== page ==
Your TV is one of a very few true 720p native displays, so it comes down to which has the better scaler. We honestly can't tell you which one you're going to prefer. Sony has greatly improved their scalers in the last three years, but the HR20 scaler may be better adapted to handle the rigors of "HD Lite".

I would hope that setting the HR20 for 720p may be able to shortcut the conversion from 1280x1080 (the matrix of a lot of DirecTV's HD programming) to 1280x720 (versus scaling up to 1920x1080 and having the TV scale it back down to 1280x720) and it would be able to pass through the 720p content.
 

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texasbrit said:
No, I think you will find they only display in one resolution. They take the signal and up/downconvert it to the resolution of the display. So if you have a TV whose native resolution is 720p, then all signals sent to it will be up or down-converted to 720 lines and also deinterlaced if they are 480i or 1080i. So the only issue is whether you let your set-top box do the conversion and deinterlacing or let the TV do it. The best way to decide is to try them both and see which one looks best. You probably will not be able to see the difference. If you do decide to select "native" on your DirecTV receiver and let your TV do the conversion, the downside is usually it taked longer to change the channel through HDMI because the TV and the receiver are exchanging information.
What you said.
That brings another point, how can Sony (and others) tell someone who has just spent 5 large on a new plasma (720p) display that it is not "full HD". Unless someone can convince the networks to trash all the equipment they bought to switch to 1080p, Bluray is the only way you will ever see any content in 1080p. All the reviews I have seen thus far say you can't tell the difference anyway
 

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I have my HR20 set to 1080i on my Sony 34XBR800. I had it on native and got tired of the slow response. Works and looks great.

I tried two different settings on my Vizio VX32L LCD tv.......720p and 1080i and I prefer the 1080i output from the HR20. The TV is scaling the picture back to 720p, but with the HR20 set to 1080i only, the PQ is better to my eyes.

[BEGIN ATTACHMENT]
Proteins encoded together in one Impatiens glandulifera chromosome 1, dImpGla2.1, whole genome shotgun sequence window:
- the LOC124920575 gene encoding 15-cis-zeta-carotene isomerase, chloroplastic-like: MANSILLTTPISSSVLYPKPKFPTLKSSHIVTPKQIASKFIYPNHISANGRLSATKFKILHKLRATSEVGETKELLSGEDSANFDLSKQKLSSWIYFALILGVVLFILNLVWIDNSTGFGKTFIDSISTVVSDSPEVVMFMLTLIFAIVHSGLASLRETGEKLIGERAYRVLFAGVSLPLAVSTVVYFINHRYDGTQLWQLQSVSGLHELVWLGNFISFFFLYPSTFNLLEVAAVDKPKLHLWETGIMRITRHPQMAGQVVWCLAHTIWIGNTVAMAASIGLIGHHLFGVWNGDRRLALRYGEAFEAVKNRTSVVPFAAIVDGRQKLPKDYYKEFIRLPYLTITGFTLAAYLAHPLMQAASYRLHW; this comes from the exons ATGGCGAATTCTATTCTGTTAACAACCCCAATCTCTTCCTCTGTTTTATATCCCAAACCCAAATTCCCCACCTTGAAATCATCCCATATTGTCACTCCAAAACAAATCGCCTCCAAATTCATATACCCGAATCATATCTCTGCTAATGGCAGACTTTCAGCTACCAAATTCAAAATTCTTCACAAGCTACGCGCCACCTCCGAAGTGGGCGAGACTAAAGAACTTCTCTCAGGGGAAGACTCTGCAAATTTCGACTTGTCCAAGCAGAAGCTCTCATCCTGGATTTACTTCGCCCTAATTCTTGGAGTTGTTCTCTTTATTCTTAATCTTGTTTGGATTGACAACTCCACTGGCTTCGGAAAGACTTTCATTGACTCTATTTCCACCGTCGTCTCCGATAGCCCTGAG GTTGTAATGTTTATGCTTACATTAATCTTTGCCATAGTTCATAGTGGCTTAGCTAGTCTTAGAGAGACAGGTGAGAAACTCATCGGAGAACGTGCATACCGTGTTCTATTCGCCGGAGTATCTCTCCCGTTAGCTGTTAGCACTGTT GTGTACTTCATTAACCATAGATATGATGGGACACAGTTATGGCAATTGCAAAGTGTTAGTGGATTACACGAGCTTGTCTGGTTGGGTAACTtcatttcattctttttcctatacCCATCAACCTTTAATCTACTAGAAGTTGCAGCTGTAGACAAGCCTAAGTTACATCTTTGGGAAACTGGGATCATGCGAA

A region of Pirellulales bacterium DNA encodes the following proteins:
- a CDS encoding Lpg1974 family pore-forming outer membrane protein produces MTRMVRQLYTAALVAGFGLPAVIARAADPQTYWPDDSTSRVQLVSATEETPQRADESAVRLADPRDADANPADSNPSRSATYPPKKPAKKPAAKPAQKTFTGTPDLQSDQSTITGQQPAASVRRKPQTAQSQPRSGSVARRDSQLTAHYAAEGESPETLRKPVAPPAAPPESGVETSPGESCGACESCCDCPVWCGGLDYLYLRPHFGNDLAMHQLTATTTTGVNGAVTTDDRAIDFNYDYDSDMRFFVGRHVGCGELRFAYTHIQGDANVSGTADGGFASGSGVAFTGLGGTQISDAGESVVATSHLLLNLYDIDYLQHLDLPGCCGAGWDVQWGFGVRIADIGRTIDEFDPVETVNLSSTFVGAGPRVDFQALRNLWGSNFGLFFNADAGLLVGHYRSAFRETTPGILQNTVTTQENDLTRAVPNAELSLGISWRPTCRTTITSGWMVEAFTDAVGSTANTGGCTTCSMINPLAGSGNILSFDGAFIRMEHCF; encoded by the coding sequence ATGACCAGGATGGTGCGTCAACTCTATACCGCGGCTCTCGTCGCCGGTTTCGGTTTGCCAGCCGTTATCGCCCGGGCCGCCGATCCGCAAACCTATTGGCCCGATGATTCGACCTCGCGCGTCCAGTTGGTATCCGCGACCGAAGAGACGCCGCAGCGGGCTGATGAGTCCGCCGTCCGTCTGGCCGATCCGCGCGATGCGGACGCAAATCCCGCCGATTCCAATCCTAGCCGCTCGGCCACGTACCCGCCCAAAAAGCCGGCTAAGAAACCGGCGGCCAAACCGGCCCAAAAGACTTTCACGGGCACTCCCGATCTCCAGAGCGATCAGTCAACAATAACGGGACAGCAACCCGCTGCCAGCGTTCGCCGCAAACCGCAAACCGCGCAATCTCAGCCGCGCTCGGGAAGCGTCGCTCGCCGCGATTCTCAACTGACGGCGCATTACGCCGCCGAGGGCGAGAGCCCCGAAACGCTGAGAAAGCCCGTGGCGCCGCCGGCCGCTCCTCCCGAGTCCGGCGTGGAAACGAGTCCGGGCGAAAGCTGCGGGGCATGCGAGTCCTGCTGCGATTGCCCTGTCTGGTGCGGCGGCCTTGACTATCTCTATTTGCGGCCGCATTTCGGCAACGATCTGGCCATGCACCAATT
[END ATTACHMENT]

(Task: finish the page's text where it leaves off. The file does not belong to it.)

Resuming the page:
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It also depends on what you are watching...if you are watching football, baseball, or any other kind of sport, then it's gonna be displayed better in a progressive scan. This is also true for any kind of live broadcast....other things that are slower paced like movies or other programming is going to work better interlaced.

I watch all sports and live broadcast programming in 720p, and everything else (except programs on ESPNHD or ESPN2HD) in 1080i.
 

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machavez00 said:
That brings another point, how can Sony (and others) tell someone who has just spent 5 large on a new plasma (720p) display that it is not "full HD".
The conundrum with plasma has always been that the display matrix is not actually 1280x720 (same with most LCDs). Most of them are 1366x768 or some other number that doesn't translate well. The 60" Panasonic is actually 1920x1080 ($10K MSRP). Personally, I'll take four Sony SXRD for the same money. But... if it looks good to you and you can afford it, who cares?
Unless someone can convince the networks to trash all the equipment they bought to switch to 1080p, Bluray is the only way you will ever see any content in 1080p.
Whether or not it is shown in 1080p, most content is already shot in 1080p. Going to 1080p is going to require all new equipment to provide the necessary bandwidth, so the situation will similar to today's where we have both NTSC and ATSC on the air.